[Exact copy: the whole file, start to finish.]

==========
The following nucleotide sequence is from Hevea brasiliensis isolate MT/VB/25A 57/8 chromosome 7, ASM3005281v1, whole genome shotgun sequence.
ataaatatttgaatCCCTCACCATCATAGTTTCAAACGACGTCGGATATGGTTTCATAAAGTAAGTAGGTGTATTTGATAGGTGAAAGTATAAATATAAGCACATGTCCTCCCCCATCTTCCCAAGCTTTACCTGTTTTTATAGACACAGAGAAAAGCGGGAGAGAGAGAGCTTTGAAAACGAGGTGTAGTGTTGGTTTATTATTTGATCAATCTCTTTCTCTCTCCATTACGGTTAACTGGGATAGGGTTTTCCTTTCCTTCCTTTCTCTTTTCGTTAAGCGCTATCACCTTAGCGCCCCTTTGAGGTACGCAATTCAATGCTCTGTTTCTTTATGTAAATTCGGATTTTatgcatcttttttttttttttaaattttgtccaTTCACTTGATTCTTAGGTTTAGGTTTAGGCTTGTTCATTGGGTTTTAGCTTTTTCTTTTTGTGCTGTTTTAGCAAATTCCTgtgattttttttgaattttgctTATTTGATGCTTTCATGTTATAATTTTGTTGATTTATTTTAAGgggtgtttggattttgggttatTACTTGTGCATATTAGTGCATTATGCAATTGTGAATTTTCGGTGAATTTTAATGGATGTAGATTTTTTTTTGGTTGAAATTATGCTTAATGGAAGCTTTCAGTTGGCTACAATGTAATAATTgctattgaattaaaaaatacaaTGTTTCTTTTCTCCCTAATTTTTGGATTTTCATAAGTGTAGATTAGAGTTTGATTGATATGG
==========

The following nucleotide sequence is from Hevea brasiliensis isolate MT/VB/25A 57/8 chromosome 7, ASM3005281v1, whole genome shotgun sequence.
ataaatatttgaatCCCTCACCATCATAGTTTCAAACGACGTCGGATATGGTTTCATAAAGTAAGTAGGTGTATTTGATAGGTGAAAGTATAAATATAAGCACATGTCCTCCCCCATCTTCCCAAGCTTTACCTGTTTTTATAGACACAGAGAAAAGCGGGAGAGAGAGAGCTTTGAAAACGAGGTGTAGTGTTGGTTTATTATTTGATCAATCTCTTTCTCTCTCCATTACGGTTAACTGGGATAGGGTTTTCCTTTCCTTCCTTTCTCTTTTCGTTAAGCGCTATCACCTTAGCGCCCCTTTGAGGTACGCAATTCAATGCTCTGTTTCTTTATGTAAATTCGGATTTTatgcatcttttttttttttttaaattttgtccaTTCACTTGATTCTTAGGTTTAGGTTTAGGCTTGTTCATTGGGTTTTAGCTTTTTCTTTTTGTGCTGTTTTAGCAAATTCCTgtgattttttttgaattttgctTATTTGATGCTTTCATGTTATAATTTTGTTGATTTATTTTAAGgggtgtttggattttgggttatTACTTGTGCATATTAGTGCATTATGCAATTGTGAATTTTCGGTGAATTTTAATGGATGTAGATTTTTTTTTGGTTGAAATTATGCTTAATGGAAGCTTTCAGTTGGCTACAATGTAATAATTgctattgaattaaaaaatacaaTGTTTCTTTTCTCCCTAATTTTTGGATTTTCATAAGTGTAGATTAGAGTTTGATTGATATGG